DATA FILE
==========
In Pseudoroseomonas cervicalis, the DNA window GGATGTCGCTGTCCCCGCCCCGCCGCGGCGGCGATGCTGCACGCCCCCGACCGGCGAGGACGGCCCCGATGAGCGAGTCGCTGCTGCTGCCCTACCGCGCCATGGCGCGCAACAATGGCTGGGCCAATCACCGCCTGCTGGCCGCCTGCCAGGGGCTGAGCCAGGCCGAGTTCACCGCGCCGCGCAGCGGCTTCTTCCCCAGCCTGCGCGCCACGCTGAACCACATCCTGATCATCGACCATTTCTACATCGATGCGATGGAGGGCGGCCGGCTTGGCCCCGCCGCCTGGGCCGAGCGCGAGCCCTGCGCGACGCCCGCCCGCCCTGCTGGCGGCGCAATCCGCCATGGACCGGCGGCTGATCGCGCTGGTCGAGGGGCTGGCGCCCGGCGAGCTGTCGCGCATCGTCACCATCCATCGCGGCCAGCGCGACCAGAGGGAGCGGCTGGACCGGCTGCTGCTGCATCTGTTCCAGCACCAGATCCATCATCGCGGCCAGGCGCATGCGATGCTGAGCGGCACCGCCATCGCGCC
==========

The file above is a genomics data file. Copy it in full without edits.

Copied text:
In Pseudoroseomonas cervicalis, the DNA window GGATGTCGCTGTCCCCGCCCCGCCGCGGCGGCGATGCTGCACGCCCCCGACCGGCGAGGACGGCCCCGATGAGCGAGTCGCTGCTGCTGCCCTACCGCGCCATGGCGCGCAACAATGGCTGGGCCAATCACCGCCTGCTGGCCGCCTGCCAGGGGCTGAGCCAGGCCGAGTTCACCGCGCCGCGCAGCGGCTTCTTCCCCAGCCTGCGCGCCACGCTGAACCACATCCTGATCATCGACCATTTCTACATCGATGCGATGGAGGGCGGCCGGCTTGGCCCCGCCGCCTGGGCCGAGCGCGAGCCCTGCGCGACGCCCGCCCGCCCTGCTGGCGGCGCAATCCGCCATGGACCGGCGGCTGATCGCGCTGGTCGAGGGGCTGGCGCCCGGCGAGCTGTCGCGCATCGTCACCATCCATCGCGGCCAGCGCGACCAGAGGGAGCGGCTGGACCGGCTGCTGCTGCATCTGTTCCAGCACCAGATCCATCATCGCGGCCAGGCGCATGCGATGCTGAGCGGCACCGCCATCGCGCC